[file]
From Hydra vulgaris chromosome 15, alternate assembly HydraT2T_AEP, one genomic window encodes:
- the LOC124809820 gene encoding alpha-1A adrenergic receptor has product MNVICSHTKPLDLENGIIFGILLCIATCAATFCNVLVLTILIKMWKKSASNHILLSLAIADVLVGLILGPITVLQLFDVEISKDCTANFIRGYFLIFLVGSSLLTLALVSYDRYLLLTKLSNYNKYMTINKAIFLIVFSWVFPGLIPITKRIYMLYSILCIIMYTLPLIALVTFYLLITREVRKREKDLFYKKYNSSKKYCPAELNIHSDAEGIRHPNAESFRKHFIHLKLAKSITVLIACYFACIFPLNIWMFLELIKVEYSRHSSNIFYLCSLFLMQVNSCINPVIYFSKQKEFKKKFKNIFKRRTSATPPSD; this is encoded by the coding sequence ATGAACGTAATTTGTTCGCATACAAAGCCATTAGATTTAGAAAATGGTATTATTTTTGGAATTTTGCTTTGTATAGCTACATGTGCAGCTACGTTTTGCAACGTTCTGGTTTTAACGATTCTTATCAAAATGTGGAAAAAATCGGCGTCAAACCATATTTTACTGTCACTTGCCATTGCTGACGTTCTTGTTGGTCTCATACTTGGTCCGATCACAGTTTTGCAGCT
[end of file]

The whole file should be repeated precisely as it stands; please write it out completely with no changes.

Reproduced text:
From Hydra vulgaris chromosome 15, alternate assembly HydraT2T_AEP, one genomic window encodes:
- the LOC124809820 gene encoding alpha-1A adrenergic receptor has product MNVICSHTKPLDLENGIIFGILLCIATCAATFCNVLVLTILIKMWKKSASNHILLSLAIADVLVGLILGPITVLQLFDVEISKDCTANFIRGYFLIFLVGSSLLTLALVSYDRYLLLTKLSNYNKYMTINKAIFLIVFSWVFPGLIPITKRIYMLYSILCIIMYTLPLIALVTFYLLITREVRKREKDLFYKKYNSSKKYCPAELNIHSDAEGIRHPNAESFRKHFIHLKLAKSITVLIACYFACIFPLNIWMFLELIKVEYSRHSSNIFYLCSLFLMQVNSCINPVIYFSKQKEFKKKFKNIFKRRTSATPPSD; this is encoded by the coding sequence ATGAACGTAATTTGTTCGCATACAAAGCCATTAGATTTAGAAAATGGTATTATTTTTGGAATTTTGCTTTGTATAGCTACATGTGCAGCTACGTTTTGCAACGTTCTGGTTTTAACGATTCTTATCAAAATGTGGAAAAAATCGGCGTCAAACCATATTTTACTGTCACTTGCCATTGCTGACGTTCTTGTTGGTCTCATACTTGGTCCGATCACAGTTTTGCAGCT